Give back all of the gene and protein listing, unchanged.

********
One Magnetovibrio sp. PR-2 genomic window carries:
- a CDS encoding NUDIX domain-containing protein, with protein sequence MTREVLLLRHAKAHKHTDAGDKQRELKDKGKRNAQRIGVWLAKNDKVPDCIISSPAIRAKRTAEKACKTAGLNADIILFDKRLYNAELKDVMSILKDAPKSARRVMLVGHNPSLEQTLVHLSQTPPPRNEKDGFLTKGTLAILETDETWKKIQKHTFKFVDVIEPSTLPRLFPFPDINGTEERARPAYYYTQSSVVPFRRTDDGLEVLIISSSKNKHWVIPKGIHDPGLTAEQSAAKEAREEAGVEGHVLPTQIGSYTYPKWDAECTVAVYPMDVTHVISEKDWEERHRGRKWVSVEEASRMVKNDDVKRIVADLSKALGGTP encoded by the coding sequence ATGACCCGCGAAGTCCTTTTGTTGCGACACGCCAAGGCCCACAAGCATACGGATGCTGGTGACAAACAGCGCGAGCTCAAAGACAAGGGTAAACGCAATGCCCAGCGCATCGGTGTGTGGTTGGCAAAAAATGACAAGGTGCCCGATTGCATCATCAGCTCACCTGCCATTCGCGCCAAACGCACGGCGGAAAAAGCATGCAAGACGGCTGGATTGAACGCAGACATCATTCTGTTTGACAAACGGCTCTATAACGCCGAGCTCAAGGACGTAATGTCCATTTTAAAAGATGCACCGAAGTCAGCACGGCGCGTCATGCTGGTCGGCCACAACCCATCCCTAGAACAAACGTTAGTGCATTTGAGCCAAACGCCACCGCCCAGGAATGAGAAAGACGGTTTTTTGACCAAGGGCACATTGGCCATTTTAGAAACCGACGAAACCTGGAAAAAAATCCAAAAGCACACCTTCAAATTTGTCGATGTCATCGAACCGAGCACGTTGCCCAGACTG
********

One Magnetovibrio sp. PR-2 genomic window carries:
- a CDS encoding NUDIX domain-containing protein, with protein sequence MTREVLLLRHAKAHKHTDAGDKQRELKDKGKRNAQRIGVWLAKNDKVPDCIISSPAIRAKRTAEKACKTAGLNADIILFDKRLYNAELKDVMSILKDAPKSARRVMLVGHNPSLEQTLVHLSQTPPPRNEKDGFLTKGTLAILETDETWKKIQKHTFKFVDVIEPSTLPRLFPFPDINGTEERARPAYYYTQSSVVPFRRTDDGLEVLIISSSKNKHWVIPKGIHDPGLTAEQSAAKEAREEAGVEGHVLPTQIGSYTYPKWDAECTVAVYPMDVTHVISEKDWEERHRGRKWVSVEEASRMVKNDDVKRIVADLSKALGGTP encoded by the coding sequence ATGACCCGCGAAGTCCTTTTGTTGCGACACGCCAAGGCCCACAAGCATACGGATGCTGGTGACAAACAGCGCGAGCTCAAAGACAAGGGTAAACGCAATGCCCAGCGCATCGGTGTGTGGTTGGCAAAAAATGACAAGGTGCCCGATTGCATCATCAGCTCACCTGCCATTCGCGCCAAACGCACGGCGGAAAAAGCATGCAAGACGGCTGGATTGAACGCAGACATCATTCTGTTTGACAAACGGCTCTATAACGCCGAGCTCAAGGACGTAATGTCCATTTTAAAAGATGCACCGAAGTCAGCACGGCGCGTCATGCTGGTCGGCCACAACCCATCCCTAGAACAAACGTTAGTGCATTTGAGCCAAACGCCACCGCCCAGGAATGAGAAAGACGGTTTTTTGACCAAGGGCACATTGGCCATTTTAGAAACCGACGAAACCTGGAAAAAAATCCAAAAGCACACCTTCAAATTTGTCGATGTCATCGAACCGAGCACGTTGCCCAGACTG